Saturday, October 9, 2021

Mama

Movie Name:
Mama
Year of Release: 2013
Director: Andy Muschietti
Starring: Jessica Chastain, Nikolaj Coster-Waldau, Megan Charpentier, Isabelle Nélisse, Daniel Kash, Javier Botet, Jane Moffat, Morgan McGarry, David Fox
Genre: Horror, Thriller
Score out of ten (whole numbers only): 4
Watch it on Amazon

Synopsis and Review:
Writer/Director Andy Muschietti and his sister, producer Barbara Muschietti, made a name for themselves initially with the short "Mama", which they then expanded to this feature, which turned out to be their feature debut. With the collaboration of Guillermo Del Toro as executive producer, the film premiered in 2013 to substantial commercial success, propelling their career to new heights, which eventually led them to the Stephen King adaptation of "It". "Mama" follows the story of two young sisters who find themselves in a precarious situation. Their father has a breakdown, following a particularly brutal financial collapse, and kidnaps them from their mother's house. While on the run they experience a car accident in the mountains. They manage to escape unarmed, and discover what seems to be an abandoned cabin in the woods. Their father is taken by some entity, who in turn begins feeding them. 5 years pass, and the girls have grown in the woods. They're finally discovered by a group of explorers hired by their uncle, who lives with Annabel, a rock musician. As their uncle eventually gets legal guardianship, and the girls move to his house, strange occurrences begin happening, something that the therapist assigned to them tries to solve and understand. When Lucas, their uncle, suffers a rather serious accident, Annabel has to become the caregiver to the girls, something that she never wanted to do. The girls however have another entity caring for them, who has plans of her own.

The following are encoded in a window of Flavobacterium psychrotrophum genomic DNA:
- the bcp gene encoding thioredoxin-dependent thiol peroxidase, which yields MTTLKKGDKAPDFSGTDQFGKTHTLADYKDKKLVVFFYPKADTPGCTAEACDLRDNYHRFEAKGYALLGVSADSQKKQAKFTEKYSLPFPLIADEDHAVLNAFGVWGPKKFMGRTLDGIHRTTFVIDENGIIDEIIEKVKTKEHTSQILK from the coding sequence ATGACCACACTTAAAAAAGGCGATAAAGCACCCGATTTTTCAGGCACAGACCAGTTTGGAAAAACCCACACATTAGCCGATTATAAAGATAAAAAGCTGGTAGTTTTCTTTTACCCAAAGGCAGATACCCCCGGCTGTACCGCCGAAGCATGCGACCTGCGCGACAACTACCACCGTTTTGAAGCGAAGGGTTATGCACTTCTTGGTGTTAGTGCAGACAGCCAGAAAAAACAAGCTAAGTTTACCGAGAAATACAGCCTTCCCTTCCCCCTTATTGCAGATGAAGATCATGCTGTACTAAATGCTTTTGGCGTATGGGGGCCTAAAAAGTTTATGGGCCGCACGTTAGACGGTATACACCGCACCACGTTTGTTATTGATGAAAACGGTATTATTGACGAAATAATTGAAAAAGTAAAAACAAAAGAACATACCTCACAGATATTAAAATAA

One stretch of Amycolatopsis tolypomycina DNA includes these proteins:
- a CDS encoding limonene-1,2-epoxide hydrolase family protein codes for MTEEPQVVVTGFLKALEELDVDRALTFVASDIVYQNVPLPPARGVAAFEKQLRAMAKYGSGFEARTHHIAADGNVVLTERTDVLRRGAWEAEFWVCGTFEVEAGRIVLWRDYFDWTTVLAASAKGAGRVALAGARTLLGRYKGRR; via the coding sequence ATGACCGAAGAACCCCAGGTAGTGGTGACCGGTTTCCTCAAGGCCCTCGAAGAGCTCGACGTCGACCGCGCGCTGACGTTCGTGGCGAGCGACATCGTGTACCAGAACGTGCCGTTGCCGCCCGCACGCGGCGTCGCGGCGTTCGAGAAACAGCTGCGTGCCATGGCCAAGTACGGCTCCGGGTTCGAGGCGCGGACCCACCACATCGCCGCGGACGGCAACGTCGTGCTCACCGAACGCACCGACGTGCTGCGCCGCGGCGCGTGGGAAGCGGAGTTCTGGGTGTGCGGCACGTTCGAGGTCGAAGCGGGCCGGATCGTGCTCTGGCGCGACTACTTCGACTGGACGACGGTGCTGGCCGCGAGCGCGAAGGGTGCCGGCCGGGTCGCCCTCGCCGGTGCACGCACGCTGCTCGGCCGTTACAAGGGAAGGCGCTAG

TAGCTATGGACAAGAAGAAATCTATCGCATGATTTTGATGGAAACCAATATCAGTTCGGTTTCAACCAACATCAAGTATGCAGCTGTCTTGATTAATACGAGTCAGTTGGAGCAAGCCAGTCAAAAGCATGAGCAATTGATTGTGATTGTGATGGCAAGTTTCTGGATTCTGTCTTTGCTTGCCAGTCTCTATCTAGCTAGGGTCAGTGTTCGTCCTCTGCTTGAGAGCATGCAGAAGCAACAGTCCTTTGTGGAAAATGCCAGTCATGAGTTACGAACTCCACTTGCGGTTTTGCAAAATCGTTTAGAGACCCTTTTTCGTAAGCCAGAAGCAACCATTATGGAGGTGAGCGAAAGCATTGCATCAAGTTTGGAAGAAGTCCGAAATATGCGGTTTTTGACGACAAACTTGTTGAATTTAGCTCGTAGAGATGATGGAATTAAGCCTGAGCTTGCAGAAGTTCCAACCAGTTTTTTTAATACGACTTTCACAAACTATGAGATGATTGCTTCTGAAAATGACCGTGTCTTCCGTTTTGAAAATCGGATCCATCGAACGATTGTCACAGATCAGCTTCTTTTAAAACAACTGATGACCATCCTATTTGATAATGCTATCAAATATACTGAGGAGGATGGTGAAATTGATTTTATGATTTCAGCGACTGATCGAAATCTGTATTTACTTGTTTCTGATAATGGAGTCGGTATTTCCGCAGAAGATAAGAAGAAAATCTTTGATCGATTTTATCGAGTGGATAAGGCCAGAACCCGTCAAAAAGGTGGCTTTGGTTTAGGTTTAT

"Mama" has an interesting premise, where children who are left to their own devices, are protected by an entity who has an agenda of her own. For a while the ambiguity if that entity is an actual projection of the children's subconscious or is it instead a sinister ghost, keeps the story rather interesting. However as the narrative unfolds, and the entity's true nature reveals itself, there's a vague influence of Hideo Nakata's "Ringu" which was remade by Gore Verbinski's into "The Ring", in the sense that there's a tragic occurrence in the past that has triggered all these events taking place in the present. While the plot is unfolding, with the typical scares from a ghost story, the most interesting part of the narrative itself, is the fact that the lead matriarchal character, is very against type. Jessica Chastain tries to bring some dimension to this mother figure character, making her an emo rock musician, who has little patience with children and even less to the whole domestic aspect of a relationship. Though the reasons for her resistance to children are never truly clarified or expanded upon, it gels with how she and the children progressively bond. Sadly this part of the story is not as emphasized as it should, and the third act revolves around the understanding of what's taking place and explaining the supernatural aspect of the narrative. Overall the film has a lot of promise, even taking some cues from Guillermo Del Toro's "The Devil's Backbone", but ends up shortchanging character development for the obligatory scary/ghost sequences. Aside from Jessica Chastain's Annabel character, none of the supporting characters have much dimension to themselves. The cinematography from Antonio Riestra is impeccable, as is the score from Fernando Velazquez. While not a bad film, it's not necessarily a very memorable one, though this director has gone on to do some interesting films in the meantime. 

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